Id. at 820, 487 S.E.2d at 168 (internal citations omitted). When circumstances establish a presumption of fraud, the burden is upon the fiduciary to show that the transaction was open, fair, honest and a voluntary act by the principal. McNeill v. McNeill, 223 N.C. 178, 181, 25 S.E.2d 615, 616-17 (1943).
When a fiduciary relation exists between parties to a transaction, equity raises a presumption of fraud when the superior party obtains a possible benefit. 37 Am.Jur.2d Fraud and Deceit § 442, at 602 (1968). "This presumption arises not so much because [the fiduciary] has committed a fraud, but [because] he may have done so." Atkins v. Withers, 94 N.C. 581, 590 (1886). The superior party may rebut the presumption by showing, for example, "that the confidence reposed in him was not abused, but that the other party acted on independent advice." 37 Am.Jur.2d Fraud and Deceit § 442, at 603. Once rebutted, the presumption evaporates, and the accusing party must shoulder the burden of producing actual evidence of fraud.
the history of plaintiff's seeking and acquiring numerous second opinions from several other specialists dispel[ed] the presumption of reliance and intentional deceit that arises from the fiduciary relation itself.
Here, plaintiff alleged that a presumption of fraud and undue influence on the part of defendant arose in the establishment of various joint accounts with right of survivorship or POD between defendant and Bonnie. Because defendant was a fiduciary who benefitted from his transactions with Bonnie and Gussie, a presumption of fraud does arise. However, defendant's affidavit rebuts any presumption of fraud or undue influence to the other accounts. In his affidavit, defendant avers that he "never took any action on behalf of [the sisters] without their knowledge and consent," and that he never converted any assets to his own benefit or engaged in inappropriate conduct as attorney-in-fact for Bonnie and Gussie. Defendant's averment makes no exceptions and denies fraud in "any action" taken on the sisters' behalf. This statement covers defendant's actions with regard to Bonnie's Paine Webber account along with all other financial dealings. The dissent notes that while defendant's affidavit states that defendant discussed the survivorship feature of the Paine Webber account with Gussie, nowhere does it mention that this was discussed with Bonnie. However, this omission does not contradict *390or outweigh defendant's blanket statement quoted above. The defendant's affidavit rebutted the presumption of fraud, which "evaporate[d]", leaving plaintiff to shoulder the burden of producing actual evidence of fraud. Plaintiff here has failed to forecast any evidence of fraud. Thus, no genuine issue of fact remains and the court properly granted summary judgment to defendant and denied same to plaintiff.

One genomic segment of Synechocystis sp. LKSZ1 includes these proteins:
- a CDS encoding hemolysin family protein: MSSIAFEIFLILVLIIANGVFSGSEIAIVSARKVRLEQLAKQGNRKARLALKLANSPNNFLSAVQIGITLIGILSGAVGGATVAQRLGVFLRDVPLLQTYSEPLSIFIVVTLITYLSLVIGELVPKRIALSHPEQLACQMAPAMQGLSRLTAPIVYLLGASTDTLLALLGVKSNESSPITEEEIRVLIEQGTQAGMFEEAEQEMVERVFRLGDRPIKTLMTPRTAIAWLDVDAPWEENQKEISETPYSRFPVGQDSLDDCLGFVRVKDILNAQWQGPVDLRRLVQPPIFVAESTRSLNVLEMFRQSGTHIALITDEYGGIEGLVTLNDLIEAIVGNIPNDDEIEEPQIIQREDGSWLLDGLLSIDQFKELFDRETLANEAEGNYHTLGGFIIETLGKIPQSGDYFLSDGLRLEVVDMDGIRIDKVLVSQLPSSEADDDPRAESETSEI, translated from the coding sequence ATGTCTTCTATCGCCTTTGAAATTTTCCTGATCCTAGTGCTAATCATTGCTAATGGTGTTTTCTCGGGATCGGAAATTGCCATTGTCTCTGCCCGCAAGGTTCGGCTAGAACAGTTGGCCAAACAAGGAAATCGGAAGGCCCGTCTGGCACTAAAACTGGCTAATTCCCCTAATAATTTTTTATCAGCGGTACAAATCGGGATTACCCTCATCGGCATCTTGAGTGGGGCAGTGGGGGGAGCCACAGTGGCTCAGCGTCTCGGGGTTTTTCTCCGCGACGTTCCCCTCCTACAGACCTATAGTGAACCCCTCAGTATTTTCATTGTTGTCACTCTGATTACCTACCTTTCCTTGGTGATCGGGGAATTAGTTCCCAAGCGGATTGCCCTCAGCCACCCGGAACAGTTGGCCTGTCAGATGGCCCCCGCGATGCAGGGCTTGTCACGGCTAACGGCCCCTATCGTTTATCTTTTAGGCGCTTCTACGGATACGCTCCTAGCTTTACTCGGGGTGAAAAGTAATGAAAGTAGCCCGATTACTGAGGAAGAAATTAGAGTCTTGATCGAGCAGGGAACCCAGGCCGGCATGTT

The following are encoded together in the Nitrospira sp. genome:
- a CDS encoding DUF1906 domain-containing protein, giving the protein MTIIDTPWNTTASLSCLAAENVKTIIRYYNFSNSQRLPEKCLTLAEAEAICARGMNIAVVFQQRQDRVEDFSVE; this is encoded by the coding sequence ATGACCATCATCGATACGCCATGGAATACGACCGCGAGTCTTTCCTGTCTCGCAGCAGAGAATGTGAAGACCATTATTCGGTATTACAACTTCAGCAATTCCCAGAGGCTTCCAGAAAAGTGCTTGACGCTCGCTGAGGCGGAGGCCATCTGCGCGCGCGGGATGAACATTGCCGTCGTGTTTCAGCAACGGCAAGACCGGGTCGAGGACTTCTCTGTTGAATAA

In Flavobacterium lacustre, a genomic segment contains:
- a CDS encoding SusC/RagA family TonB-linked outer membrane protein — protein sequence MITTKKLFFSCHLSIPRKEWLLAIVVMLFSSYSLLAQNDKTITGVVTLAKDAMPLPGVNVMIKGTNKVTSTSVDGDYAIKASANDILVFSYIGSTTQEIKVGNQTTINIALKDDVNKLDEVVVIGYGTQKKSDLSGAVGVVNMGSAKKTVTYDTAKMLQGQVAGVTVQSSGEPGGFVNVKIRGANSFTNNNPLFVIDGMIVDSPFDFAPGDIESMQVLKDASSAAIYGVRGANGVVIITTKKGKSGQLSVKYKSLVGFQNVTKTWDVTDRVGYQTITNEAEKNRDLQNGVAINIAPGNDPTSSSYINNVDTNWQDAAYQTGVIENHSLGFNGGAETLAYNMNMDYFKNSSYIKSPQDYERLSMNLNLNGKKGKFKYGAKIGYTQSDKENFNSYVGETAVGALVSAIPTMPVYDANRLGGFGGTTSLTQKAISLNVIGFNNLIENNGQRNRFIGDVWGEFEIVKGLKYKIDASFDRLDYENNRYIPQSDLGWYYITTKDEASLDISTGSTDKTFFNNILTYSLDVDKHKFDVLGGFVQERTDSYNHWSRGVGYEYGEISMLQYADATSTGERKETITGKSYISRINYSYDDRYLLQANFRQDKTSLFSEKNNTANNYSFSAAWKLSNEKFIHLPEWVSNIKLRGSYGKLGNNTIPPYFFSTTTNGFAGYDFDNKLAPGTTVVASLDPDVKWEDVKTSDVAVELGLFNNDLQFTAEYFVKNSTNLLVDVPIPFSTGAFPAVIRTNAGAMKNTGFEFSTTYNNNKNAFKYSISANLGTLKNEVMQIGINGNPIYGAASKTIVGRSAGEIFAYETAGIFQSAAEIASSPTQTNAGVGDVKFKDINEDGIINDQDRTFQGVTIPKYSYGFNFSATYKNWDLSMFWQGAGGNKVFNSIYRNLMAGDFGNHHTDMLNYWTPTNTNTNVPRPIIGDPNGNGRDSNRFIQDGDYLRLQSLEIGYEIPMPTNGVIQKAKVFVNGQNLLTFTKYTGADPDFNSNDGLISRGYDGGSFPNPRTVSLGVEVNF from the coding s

Plaintiff also argues that the court erred in considering defendant's affidavit because it violates the dead man's statute. We disagree.
Dead man's statutes "exclude evidence of the acts or statements of deceased persons, since those persons are not available to respond." Culler v. Watts, 67 N.C.App. 735, 737, 313 S.E.2d 917, 919 (1984) (referring to N.C. Gen.Stat. § 8-51, the predecessor to N.C. Gen.Stat. § 8C-1, Rule 601(c), the current dead man's statute). We conclude that defendant's affidavit does not violate N.C. Gen.Stat. § 8C-1, Rule 601 (2001). In any event, the trial judge is presumed to disregard incompetent evidence in making decisions. City of Statesville v. Bowles, 278 N.C. 497, 502, 180 S.E.2d 111, 114-15 (1971). Plaintiff does not explain what portions of defendant's affidavit supposedly violate the dead man's statute nor does she show that the court improperly considered incompetent evidence. This assignment of error is overruled.
Judge JACKSON concurs.
Judge STEELMAN concurs in part and dissents in part.